Teaching with Tall Tales in the Upper Grades

Reading teachers cover a wide variety of  genres: realistic fiction, folktales, fairy tales, mysteries, historical fiction, etc. One genre, tall tales, may be considered by most a genre only for lower grades, but there are many wonderful reasons to use tall tales in upper grades as well! Using tall tales to teach reading in upper grades can be fun and beneficial for our students.

My Favorite Tall Tale Books

There are many wonderful tall tale picture books that are perfect for upper grades. These books contain wonderful stories with rich characters that make perfect read-alouds to model many types of reading lessons. Some of my favorite tall tales for upper grades include Swamp Angel, Thunder Rose, John Henry, Dust Devil, and Dona Flor.

Swamp Angel is a tall tale set in the Appalachian Mountains. The main character, Angelica, is larger than life, literally, and encounters many problems. This a fun read-aloud, especially using a Southern accent. Kids love the extreme exaggerations in this story. This book is also great for teaching similes.

Thunder Rose is another favorite! The hero, Thunder Rose, is a wonderful wild-west character that upper grade students will love! The main character faces many challenges in the book, and the story is full of exaggerations and wonderful figurative language. This book also makes an excellent story to chart characterization.

Dona Flor is probably my all time favorite tall tale and one of my favorite picture books. It is a must read whether you are teaching a unit on tall tales or not! So many lessons can be modeled with this fun book such as character, setting, problem/solution, personification, similes, and of course, characteristics of tall tales. The illustrations in this book are simply beautiful! My students have loved this book every year, and it is such a fun book to read aloud! I can't say enough good things about this book. Just try it!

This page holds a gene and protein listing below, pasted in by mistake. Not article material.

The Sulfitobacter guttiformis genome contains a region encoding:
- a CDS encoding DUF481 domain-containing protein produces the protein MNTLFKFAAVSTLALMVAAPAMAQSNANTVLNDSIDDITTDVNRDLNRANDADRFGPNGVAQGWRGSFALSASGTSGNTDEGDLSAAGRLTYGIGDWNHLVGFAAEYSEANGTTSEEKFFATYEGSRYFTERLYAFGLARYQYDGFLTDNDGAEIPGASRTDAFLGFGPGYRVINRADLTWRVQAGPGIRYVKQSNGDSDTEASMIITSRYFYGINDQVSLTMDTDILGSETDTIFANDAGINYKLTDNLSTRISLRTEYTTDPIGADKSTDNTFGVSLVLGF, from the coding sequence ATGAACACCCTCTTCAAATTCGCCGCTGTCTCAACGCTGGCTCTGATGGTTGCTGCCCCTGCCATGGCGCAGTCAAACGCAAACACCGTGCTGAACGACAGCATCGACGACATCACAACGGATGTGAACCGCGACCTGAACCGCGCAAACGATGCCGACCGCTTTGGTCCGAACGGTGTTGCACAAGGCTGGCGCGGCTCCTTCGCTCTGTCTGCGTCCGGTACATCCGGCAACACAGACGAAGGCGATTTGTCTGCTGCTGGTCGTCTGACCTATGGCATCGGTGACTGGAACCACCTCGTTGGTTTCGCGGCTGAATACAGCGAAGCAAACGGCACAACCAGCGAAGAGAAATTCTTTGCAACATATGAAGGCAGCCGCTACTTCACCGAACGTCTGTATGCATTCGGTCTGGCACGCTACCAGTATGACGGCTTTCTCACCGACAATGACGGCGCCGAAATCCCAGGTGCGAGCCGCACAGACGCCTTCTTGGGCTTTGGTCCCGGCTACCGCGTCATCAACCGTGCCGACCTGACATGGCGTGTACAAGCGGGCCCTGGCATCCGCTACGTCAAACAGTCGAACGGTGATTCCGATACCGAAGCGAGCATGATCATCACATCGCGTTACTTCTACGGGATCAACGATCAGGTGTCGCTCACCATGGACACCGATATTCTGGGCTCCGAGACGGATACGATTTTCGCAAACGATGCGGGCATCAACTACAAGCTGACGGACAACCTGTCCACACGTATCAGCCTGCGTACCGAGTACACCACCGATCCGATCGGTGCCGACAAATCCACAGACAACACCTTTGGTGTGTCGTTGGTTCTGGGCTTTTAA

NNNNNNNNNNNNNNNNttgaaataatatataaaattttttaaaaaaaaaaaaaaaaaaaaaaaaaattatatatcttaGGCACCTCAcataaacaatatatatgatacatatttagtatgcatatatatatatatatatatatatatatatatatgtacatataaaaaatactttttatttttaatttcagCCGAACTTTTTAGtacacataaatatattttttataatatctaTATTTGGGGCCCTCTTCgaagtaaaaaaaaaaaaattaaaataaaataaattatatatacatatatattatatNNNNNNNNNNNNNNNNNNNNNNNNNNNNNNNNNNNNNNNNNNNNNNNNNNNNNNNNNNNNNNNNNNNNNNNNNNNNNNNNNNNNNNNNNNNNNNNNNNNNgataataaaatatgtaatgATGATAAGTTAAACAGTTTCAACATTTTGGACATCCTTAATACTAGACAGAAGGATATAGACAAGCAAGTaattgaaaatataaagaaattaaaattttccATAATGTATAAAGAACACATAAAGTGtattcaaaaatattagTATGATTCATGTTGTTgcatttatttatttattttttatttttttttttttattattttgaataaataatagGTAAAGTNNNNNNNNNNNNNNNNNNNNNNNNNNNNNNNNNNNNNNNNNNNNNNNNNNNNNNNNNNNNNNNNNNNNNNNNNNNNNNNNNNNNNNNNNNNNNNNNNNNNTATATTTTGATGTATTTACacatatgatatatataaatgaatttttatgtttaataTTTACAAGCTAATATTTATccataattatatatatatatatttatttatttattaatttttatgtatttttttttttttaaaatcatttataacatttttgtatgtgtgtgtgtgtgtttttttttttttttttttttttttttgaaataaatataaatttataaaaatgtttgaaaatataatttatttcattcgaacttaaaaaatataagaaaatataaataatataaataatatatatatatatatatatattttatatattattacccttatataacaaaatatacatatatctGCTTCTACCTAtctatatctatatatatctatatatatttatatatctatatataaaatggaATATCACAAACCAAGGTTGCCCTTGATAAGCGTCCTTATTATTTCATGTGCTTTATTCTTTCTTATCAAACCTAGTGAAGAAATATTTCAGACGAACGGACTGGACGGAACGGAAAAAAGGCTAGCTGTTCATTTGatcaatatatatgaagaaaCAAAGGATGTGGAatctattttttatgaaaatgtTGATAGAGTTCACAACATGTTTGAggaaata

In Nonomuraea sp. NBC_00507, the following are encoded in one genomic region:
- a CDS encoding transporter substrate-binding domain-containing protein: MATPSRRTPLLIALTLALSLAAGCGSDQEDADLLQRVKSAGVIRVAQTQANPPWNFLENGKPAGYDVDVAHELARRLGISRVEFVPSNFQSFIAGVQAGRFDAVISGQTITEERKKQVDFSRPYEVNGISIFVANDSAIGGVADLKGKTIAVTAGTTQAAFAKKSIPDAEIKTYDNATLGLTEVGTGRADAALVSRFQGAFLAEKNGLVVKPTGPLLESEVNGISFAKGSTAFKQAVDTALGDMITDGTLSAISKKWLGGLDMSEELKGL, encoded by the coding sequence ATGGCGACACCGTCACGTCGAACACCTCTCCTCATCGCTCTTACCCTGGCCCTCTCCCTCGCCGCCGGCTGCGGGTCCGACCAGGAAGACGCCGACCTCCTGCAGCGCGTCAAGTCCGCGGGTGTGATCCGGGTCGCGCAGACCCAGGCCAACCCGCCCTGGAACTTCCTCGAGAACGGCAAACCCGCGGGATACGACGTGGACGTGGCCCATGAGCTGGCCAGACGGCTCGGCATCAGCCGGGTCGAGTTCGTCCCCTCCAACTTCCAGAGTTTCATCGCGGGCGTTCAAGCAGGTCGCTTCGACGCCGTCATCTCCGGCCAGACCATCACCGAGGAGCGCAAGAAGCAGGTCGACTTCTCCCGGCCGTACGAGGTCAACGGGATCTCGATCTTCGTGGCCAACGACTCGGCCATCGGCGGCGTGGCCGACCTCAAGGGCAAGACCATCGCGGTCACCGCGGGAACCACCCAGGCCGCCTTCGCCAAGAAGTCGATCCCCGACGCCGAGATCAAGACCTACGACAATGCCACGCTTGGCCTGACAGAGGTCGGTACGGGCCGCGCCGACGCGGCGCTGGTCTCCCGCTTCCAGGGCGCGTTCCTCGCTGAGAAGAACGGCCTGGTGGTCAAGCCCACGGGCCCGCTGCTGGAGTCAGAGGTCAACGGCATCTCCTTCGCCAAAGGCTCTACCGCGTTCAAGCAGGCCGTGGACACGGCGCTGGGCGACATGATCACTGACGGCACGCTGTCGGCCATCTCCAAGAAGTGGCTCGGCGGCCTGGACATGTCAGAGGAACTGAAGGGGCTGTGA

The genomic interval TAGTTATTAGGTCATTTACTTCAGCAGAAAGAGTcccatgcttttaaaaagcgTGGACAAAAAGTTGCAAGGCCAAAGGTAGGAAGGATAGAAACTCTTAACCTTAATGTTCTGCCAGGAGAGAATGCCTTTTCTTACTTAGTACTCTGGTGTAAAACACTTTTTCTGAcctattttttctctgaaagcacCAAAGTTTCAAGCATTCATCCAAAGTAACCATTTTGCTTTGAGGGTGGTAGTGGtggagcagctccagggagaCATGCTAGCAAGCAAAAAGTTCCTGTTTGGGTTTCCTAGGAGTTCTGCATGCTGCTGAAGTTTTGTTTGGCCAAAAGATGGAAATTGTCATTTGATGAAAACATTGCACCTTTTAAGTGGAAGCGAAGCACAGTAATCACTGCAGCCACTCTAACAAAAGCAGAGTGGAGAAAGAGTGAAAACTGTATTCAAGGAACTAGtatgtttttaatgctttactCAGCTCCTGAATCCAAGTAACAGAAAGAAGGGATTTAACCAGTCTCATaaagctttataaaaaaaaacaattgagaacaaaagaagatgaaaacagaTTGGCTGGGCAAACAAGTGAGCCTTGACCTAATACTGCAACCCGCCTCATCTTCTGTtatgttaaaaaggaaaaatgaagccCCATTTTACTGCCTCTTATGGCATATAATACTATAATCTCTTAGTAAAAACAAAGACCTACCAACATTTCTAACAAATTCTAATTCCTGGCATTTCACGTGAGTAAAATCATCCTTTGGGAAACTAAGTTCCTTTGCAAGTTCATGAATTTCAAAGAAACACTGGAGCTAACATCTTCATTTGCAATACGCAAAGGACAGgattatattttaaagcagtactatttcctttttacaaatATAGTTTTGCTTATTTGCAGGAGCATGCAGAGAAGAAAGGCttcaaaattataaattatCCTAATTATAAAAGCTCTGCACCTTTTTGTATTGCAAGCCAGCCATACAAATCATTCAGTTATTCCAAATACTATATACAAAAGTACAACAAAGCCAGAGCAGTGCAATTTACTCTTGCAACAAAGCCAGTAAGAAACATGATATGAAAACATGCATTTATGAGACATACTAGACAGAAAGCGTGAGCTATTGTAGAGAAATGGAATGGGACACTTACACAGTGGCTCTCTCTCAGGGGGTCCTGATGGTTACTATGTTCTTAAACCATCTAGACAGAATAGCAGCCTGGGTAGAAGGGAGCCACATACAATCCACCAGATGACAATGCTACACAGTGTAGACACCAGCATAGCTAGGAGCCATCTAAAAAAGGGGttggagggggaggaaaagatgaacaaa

Teaching with Tall Tales

Tall Tales, of course, are known for using hyperbole, an extreme exaggeration used for emphasis. The hyperbole is usually written to create a picture that is both impossible and funny.   Tall tales are  usually filled with other types of figurative language as well. Similes, metaphors, and personification are found in most of these tall tales that I have suggested. This makes these tall tale stories perfect for studying and reviewing figurative language.

Tall tales are also excellent for analyzing characters, studying and identifying character traits, finding and identifying problem and solution,  and discussing the importance of setting in the story. Because tall tale are about characters who lived in a specific time and place, the setting of the story is generally very important to the story. They are perfect to help your students analyze the importance of the setting. There are many reasons to include a unit on tall tales with your upper grade students. Teaching with tall tales is not only fun, but tall tales provide an opportunity to teach many important reading skills. 

Tall Tale Packet

My Tall Tales Packet is a fun companion to any tall tale book and study. This easy to use packed includes tall tale posters, graphic organizers, and writing prompts that are a great extension to your tall tale study. Use the posters to help your students understand the characteristics of tall tales while decorating your room or bulletin board. The graphic organizers will help your students think about and write about a tall tale, and the writing prompts will be a fun addition to writing stations or centers or use them as a whole group activity. Changing characters, cause and effect, making connections, analyzing the setting, and more are covered in this packet! Try it along with a tall tale or two with your class. They will love it!

Have a blessed day!

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